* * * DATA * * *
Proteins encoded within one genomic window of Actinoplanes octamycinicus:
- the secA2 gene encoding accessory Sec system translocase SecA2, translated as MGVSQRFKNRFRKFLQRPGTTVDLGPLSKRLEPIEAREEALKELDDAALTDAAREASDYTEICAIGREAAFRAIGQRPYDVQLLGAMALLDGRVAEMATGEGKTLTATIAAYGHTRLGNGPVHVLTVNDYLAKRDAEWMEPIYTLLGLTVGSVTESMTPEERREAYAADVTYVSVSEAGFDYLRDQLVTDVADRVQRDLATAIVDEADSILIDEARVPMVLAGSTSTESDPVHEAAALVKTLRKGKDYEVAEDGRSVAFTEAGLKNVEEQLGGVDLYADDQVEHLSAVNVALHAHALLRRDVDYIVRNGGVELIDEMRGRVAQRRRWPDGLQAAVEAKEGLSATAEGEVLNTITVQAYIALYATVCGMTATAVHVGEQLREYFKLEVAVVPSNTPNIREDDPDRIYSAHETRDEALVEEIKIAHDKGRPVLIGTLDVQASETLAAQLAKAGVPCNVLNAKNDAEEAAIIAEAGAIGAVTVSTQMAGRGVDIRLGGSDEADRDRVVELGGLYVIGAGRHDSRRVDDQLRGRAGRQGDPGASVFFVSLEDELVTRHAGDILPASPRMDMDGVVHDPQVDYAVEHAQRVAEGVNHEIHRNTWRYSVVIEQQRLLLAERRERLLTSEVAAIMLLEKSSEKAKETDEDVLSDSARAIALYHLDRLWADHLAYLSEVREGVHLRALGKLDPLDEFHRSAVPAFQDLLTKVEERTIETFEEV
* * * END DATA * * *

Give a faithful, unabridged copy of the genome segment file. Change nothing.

Proteins encoded within one genomic window of Actinoplanes octamycinicus:
- the secA2 gene encoding accessory Sec system translocase SecA2, translated as MGVSQRFKNRFRKFLQRPGTTVDLGPLSKRLEPIEAREEALKELDDAALTDAAREASDYTEICAIGREAAFRAIGQRPYDVQLLGAMALLDGRVAEMATGEGKTLTATIAAYGHTRLGNGPVHVLTVNDYLAKRDAEWMEPIYTLLGLTVGSVTESMTPEERREAYAADVTYVSVSEAGFDYLRDQLVTDVADRVQRDLATAIVDEADSILIDEARVPMVLAGSTSTESDPVHEAAALVKTLRKGKDYEVAEDGRSVAFTEAGLKNVEEQLGGVDLYADDQVEHLSAVNVALHAHALLRRDVDYIVRNGGVELIDEMRGRVAQRRRWPDGLQAAVEAKEGLSATAEGEVLNTITVQAYIALYATVCGMTATAVHVGEQLREYFKLEVAVVPSNTPNIREDDPDRIYSAHETRDEALVEEIKIAHDKGRPVLIGTLDVQASETLAAQLAKAGVPCNVLNAKNDAEEAAIIAEAGAIGAVTVSTQMAGRGVDIRLGGSDEADRDRVVELGGLYVIGAGRHDSRRVDDQLRGRAGRQGDPGASVFFVSLEDELVTRHAGDILPASPRMDMDGVVHDPQVDYAVEHAQRVAEGVNHEIHRNTWRYSVVIEQQRLLLAERRERLLTSEVAAIMLLEKSSEKAKETDEDVLSDSARAIALYHLDRLWADHLAYLSEVREGVHLRALGKLDPLDEFHRSAVPAFQDLLTKVEERTIETFEEV